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How Much Sage Tea to Drink?

author image Rae Uddin
Rae Uddin has worked as a freelance writer and editor since 2004. She specializes in scientific journalism and medical and technical writing. Her work has appeared in various online publications. Uddin earned her Master of Science in integrated biomedical sciences with an emphasis in molecular and cellular biochemistry from the University of Kentucky College of Medicine.
How Much Sage Tea to Drink?
A purple sage plant growing in a garden. Photo Credit: PFMphotostock/iStock/Getty Images

Also used as a flavorful herb in cooking, sage is an herb commonly used as a digestive aid. Although more research is needed to examine the purported benefits of sage, alternative medicinal uses of sage include sore throat relief, reduced sweating and anxiety, and enhanced mental function. Sage is available over the counter as a liquid tincture, an extract, capsules and tea.

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Consult a Doctor

Consult your doctor before you decide to begin drinking sage tea on a regular basis. The amount of sage tea you need to drink daily may depend on your health, age or weight. Only a medical professional who knows your medical history can recommend an appropriate dosage of sage to meet your health needs.

Dosing Guidelines

Sage tea is prepared by steeping 1 to 3 g of dried sage in 1 cup of boiling water. Adults can consume up to 3 cups of this medicinal tea each day, according to the University of Pittsburgh Medical Center.

Safety Information

If you consume sage tea as recommended, you usually won't experience unpleasant side effects. Drinking too much sage tea may cause dizziness, abdominal pain, nausea or vomiting. In severe cases, too much sage may also cause liver damage or seizures. Seek prompt care from your medical provider if you develop persistent side effects or experience any severe side effect after drinking sage tea.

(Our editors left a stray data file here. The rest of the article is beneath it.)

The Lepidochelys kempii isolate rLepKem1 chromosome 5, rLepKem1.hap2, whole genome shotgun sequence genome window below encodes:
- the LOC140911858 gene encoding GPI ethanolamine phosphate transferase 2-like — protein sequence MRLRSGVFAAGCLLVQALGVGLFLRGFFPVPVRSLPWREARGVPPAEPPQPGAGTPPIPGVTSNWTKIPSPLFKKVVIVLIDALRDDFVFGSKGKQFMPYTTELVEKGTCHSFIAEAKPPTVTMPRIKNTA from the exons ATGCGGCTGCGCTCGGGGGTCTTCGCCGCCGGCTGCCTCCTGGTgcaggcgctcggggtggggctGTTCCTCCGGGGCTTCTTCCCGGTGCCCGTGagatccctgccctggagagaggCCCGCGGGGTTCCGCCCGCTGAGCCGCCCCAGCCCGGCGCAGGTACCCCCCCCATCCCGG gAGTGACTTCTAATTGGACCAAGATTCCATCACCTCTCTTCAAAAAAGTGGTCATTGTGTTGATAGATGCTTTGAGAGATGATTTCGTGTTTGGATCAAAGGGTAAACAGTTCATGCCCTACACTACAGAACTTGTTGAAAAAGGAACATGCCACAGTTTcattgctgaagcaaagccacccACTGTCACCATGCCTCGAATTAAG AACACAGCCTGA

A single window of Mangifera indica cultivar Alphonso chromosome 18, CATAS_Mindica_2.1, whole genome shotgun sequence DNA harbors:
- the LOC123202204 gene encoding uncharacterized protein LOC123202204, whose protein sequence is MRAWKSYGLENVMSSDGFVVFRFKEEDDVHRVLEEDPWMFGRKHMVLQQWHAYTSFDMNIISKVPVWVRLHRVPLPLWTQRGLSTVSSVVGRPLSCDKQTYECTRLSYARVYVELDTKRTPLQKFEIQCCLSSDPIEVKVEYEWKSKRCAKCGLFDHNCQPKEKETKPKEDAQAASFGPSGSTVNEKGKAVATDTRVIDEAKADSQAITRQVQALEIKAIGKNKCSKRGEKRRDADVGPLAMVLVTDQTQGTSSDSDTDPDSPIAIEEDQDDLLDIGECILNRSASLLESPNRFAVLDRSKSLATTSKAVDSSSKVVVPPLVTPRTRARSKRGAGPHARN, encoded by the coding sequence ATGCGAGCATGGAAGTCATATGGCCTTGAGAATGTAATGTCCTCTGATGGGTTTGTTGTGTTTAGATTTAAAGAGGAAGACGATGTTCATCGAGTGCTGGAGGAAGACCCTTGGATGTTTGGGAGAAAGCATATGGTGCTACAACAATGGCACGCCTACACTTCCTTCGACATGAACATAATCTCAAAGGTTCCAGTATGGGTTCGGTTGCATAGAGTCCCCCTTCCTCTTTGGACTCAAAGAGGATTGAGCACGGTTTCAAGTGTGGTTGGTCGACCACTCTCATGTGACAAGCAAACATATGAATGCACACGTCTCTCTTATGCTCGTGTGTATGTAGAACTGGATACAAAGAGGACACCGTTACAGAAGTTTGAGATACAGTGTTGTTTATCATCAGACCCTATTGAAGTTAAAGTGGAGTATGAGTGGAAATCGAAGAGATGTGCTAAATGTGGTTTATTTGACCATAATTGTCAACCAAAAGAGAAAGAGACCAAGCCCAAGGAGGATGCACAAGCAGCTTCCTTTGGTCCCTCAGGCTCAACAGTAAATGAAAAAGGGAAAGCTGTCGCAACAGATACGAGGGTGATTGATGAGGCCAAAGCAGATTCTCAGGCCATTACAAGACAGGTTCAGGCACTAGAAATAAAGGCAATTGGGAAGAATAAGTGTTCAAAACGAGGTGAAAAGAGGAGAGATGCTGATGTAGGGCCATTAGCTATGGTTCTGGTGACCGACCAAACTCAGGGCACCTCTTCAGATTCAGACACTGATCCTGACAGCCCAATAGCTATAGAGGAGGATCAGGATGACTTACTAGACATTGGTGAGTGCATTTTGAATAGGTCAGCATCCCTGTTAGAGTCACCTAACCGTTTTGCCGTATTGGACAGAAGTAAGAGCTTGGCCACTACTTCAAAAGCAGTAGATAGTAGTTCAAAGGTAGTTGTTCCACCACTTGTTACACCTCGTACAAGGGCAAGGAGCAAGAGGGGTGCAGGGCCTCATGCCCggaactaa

Additional Considerations

Sage tea should not be consumed by people who have certain health concerns or are taking other medications. Women who are pregnant or breast-feeding or anyone with a personal history of seizures, diabetes, or liver or kidney disease should avoid drinking sage tea. Avoid consuming sage tea if you're taking a sedative because this treatment combination may cause severe fatigue. Drinking sage tea while you’re taking diabetes medication may cause hypoglycemia, or severely low blood sugar. In addition, avoid taking medication to prevent seizures while using sage tea because sage may reduce the effectiveness of the anticonvulsant treatment.

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